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dawndravis 07-03-2014 04:03 AM

Standing in line for showmanship
I do 4h, and lately I have been having trouble in showmanship. My patterns are usually okay, but my horse always does some weird stuff while standing in line that he never does at home. Like he moves a lot to itch himself in weird places, or yawns a lot and moves sideways into other horses. Yes I do flyspray him a lot, and I've started practicing standing still for long periods of time at home, but he's usual fine. It might just be show jitters or something, but any advice helps :)

Saddlebag 07-06-2014 04:41 PM

They love to make liars out of us. During the class look to see if the judge is watching and if not give the horse a little bump with the lead just to get his attention.

dawndravis 07-07-2014 02:18 AM

Okay! Thanks:)

Ride4Christ 07-08-2014 09:38 AM

Or you can try working him a bit before the class so that he doesn't have as much energy :P

Corporal 07-08-2014 10:00 AM

Try working at home with a friend. Make sure that you desensitize him to everything you can think of, be sure that none of those things frighten him, than have your friend wave things around him, while you sit on him. If he moves one foot, immediately back him up, make him do small circles, side passes, ANYTHING that "rewards" his one movement by doing hard work. Really "punish" him for not behaving. He will not only learn to stand really still for you, but he'll be softer and more responsive.
AGAIN, make sure that anything your friend uses, like a plastic bag, or a trash can, or waving a blanket, are things that you have used on the ground with him and you ABSOLUTELY KNOW on the ground, do not really frighten him. Just plan ahead and have about 3-4 items preselected to use. (Should your friend get heady and grab some other items, dismount and politely say, "No, we won't use those.") Might not be a bad idea to have an adult as your helper.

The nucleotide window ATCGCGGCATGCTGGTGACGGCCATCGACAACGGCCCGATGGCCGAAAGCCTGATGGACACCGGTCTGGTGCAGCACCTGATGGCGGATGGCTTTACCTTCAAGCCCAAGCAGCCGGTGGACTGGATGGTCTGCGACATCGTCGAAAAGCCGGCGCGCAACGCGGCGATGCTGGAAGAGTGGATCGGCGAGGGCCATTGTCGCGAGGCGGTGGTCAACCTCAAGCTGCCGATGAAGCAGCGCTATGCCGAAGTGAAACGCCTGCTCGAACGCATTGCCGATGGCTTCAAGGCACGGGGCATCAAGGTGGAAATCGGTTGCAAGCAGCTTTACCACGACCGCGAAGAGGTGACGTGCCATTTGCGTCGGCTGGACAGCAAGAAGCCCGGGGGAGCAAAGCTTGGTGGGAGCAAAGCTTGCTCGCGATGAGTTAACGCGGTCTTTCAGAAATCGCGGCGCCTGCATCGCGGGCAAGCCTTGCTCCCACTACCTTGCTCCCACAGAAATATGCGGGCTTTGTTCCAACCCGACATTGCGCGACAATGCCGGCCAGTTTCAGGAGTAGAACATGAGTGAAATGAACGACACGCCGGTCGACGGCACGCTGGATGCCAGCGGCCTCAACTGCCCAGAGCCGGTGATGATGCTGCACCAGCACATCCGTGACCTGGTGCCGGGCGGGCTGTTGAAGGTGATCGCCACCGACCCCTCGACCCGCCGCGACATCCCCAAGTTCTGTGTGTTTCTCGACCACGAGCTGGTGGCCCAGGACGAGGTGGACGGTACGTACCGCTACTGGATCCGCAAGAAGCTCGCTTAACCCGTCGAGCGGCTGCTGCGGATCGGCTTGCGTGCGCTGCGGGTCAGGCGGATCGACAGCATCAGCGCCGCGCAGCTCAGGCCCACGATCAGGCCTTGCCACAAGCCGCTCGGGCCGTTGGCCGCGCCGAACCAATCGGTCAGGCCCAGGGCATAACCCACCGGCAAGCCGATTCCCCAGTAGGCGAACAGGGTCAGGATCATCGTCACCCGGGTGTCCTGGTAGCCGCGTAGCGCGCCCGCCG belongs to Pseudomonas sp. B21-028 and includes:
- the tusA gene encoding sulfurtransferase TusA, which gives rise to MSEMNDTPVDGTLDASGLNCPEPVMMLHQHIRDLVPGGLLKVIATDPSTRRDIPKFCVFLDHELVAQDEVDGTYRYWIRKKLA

My three horses have 4 acres of summer turnout and they LLOOOOOOOVVVVVEEEEE to run from things that they are not afraid of, just for the joy of running. Your horse has gotten used to moving off immediately and feels justified in behaving this way in the show ring. I think this extra training should do the trick. =D

xJumperx 07-09-2014 04:10 PM

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I love Corporal and Saddlebag's suggestions.

If all else fails, you could do what we did with the mules when I rode them for NASMA.
They knew when they were showing and when they werent. When they were showing, they would be complete butts when riding Western. Trying to drag us into the center of the ring, slowing waaaayyyyy down, turning left and right, getting on top of horses, etc.
They only did this because they knew that we were showing, and wouldn't get after them. Obvoiusly, they would never do these things at home because they would be punished for it, and they knew that.
What we ended up doing was taking them to a very small show, that wasn't recognized or anything. A schooling show. We got in the ring, and they exhibited these bad behaviors. Because we weren't worried about going for high point or placement, we corrected them and stomped their little behinds for being so naughty! We didn't place in any of the classes, but we went home with a valuable lesson. From that day on, they never screwed up in the ring. When they did, we would make sure the judge wasn't looking, and check them as best we could. We did very well afterwords.

That is kind of a last-ditch method, but it does work. Sometimes they just know when they can get away with it, and when they can't.

Westernpleasurelover 08-18-2014 01:26 AM

Try to get his attention while the judge isn't looking and get him back into proper set up.

danicelia24 08-18-2014 01:53 AM

Do you practice at home with other horses? If not I would suggest having a couple of friends do a mock showmanship class. And practice standing in line with other horses around him. It could be the other horses making him nervous.

budley95 08-18-2014 10:37 AM

To be honest the thing that taught my horse to stand politely in working hunter classes was going out mock hunting, he soon learnt that standing was a good time to rest. I don't know if that would be any good for you though? Other thing is just LOADS of practice, stick with lots of little shows and eventually the penny should drop!

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